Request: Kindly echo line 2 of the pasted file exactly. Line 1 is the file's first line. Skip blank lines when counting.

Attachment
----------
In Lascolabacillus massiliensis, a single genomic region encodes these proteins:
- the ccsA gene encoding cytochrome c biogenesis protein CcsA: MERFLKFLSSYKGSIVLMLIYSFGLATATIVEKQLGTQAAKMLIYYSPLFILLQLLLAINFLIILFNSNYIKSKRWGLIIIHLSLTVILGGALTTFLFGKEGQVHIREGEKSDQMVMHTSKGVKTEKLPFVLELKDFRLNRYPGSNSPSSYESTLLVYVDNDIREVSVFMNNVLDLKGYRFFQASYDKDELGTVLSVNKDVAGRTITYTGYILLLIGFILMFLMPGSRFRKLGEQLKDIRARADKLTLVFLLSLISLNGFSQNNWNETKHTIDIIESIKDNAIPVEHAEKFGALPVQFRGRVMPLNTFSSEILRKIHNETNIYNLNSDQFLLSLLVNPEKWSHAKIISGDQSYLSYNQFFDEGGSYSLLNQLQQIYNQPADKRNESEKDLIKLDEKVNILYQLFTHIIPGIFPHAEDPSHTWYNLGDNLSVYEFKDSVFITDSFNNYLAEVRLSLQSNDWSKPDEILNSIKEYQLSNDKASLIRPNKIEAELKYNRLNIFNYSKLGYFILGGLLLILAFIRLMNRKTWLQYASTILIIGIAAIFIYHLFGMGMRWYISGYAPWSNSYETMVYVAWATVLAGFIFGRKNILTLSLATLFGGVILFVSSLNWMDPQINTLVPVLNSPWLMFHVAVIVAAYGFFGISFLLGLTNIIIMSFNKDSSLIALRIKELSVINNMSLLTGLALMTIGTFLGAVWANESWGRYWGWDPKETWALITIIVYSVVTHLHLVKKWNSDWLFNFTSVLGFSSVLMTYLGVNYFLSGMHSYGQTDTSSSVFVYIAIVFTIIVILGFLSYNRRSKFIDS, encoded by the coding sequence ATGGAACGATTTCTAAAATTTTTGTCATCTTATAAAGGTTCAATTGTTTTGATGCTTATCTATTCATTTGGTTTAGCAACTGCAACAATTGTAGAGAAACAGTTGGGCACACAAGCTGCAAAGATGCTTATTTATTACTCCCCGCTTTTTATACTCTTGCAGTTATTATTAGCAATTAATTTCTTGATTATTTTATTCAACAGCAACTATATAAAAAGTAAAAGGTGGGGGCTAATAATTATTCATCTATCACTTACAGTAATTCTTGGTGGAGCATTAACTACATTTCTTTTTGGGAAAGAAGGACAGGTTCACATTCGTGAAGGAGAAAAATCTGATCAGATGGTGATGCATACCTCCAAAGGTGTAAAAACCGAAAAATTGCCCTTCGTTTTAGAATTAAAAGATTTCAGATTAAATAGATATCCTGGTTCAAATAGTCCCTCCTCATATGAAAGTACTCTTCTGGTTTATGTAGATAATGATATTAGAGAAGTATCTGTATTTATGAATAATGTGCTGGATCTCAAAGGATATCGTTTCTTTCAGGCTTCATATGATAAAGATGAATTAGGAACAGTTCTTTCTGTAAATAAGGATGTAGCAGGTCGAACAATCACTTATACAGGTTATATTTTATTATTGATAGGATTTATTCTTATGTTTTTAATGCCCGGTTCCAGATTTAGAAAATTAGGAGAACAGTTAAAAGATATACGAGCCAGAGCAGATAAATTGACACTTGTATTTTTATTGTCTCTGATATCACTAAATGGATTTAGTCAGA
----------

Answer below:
- the ccsA gene encoding cytochrome c biogenesis protein CcsA: MERFLKFLSSYKGSIVLMLIYSFGLATATIVEKQLGTQAAKMLIYYSPLFILLQLLLAINFLIILFNSNYIKSKRWGLIIIHLSLTVILGGALTTFLFGKEGQVHIREGEKSDQMVMHTSKGVKTEKLPFVLELKDFRLNRYPGSNSPSSYESTLLVYVDNDIREVSVFMNNVLDLKGYRFFQASYDKDELGTVLSVNKDVAGRTITYTGYILLLIGFILMFLMPGSRFRKLGEQLKDIRARADKLTLVFLLSLISLNGFSQNNWNETKHTIDIIESIKDNAIPVEHAEKFGALPVQFRGRVMPLNTFSSEILRKIHNETNIYNLNSDQFLLSLLVNPEKWSHAKIISGDQSYLSYNQFFDEGGSYSLLNQLQQIYNQPADKRNESEKDLIKLDEKVNILYQLFTHIIPGIFPHAEDPSHTWYNLGDNLSVYEFKDSVFITDSFNNYLAEVRLSLQSNDWSKPDEILNSIKEYQLSNDKASLIRPNKIEAELKYNRLNIFNYSKLGYFILGGLLLILAFIRLMNRKTWLQYASTILIIGIAAIFIYHLFGMGMRWYISGYAPWSNSYETMVYVAWATVLAGFIFGRKNILTLSLATLFGGVILFVSSLNWMDPQINTLVPVLNSPWLMFHVAVIVAAYGFFGISFLLGLTNIIIMSFNKDSSLIALRIKELSVINNMSLLTGLALMTIGTFLGAVWANESWGRYWGWDPKETWALITIIVYSVVTHLHLVKKWNSDWLFNFTSVLGFSSVLMTYLGVNYFLSGMHSYGQTDTSSSVFVYIAIVFTIIVILGFLSYNRRSKFIDS, encoded by the coding sequence ATGGAACGATTTCTAAAATTTTTGTCATCTTATAAAGGTTCAATTGTTTTGATGCTTATCTATTCATTTGGTTTAGCAACTGCAACAATTGTAGAGAAACAGTTGGGCACACAAGCTGCAAAGATGCTTATTTATTACTCCCCGCTTTTTATACTCTTGCAGTTATTATTAGCAATTAATTTCTTGATTATTTTATTCAACAGCAACTATATAAAAAGTAAAAGGTGGGGGCTAATAATTATTCATCTATCACTTACAGTAATTCTTGGTGGAGCATTAACTACATTTCTTTTTGGGAAAGAAGGACAGGTTCACATTCGTGAAGGAGAAAAATCTGATCAGATGGTGATGCATACCTCCAAAGGTGTAAAAACCGAAAAATTGCCCTTCGTTTTAGAATTAAAAGATTTCAGATTAAATAGATATCCTGGTTCAAATAGTCCCTCCTCATATGAAAGTACTCTTCTGGTTTATGTAGATAATGATATTAGAGAAGTATCTGTATTTATGAATAATGTGCTGGATCTCAAAGGATATCGTTTCTTTCAGGCTTCATATGATAAAGATGAATTAGGAACAGTTCTTTCTGTAAATAAGGATGTAGCAGGTCGAACAATCACTTATACAGGTTATATTTTATTATTGATAGGATTTATTCTTATGTTTTTAATGCCCGGTTCCAGATTTAGAAAATTAGGAGAACAGTTAAAAGATATACGAGCCAGAGCAGATAAATTGACACTTGTATTTTTATTGTCTCTGATATCACTAAATGGATTTAGTCAGA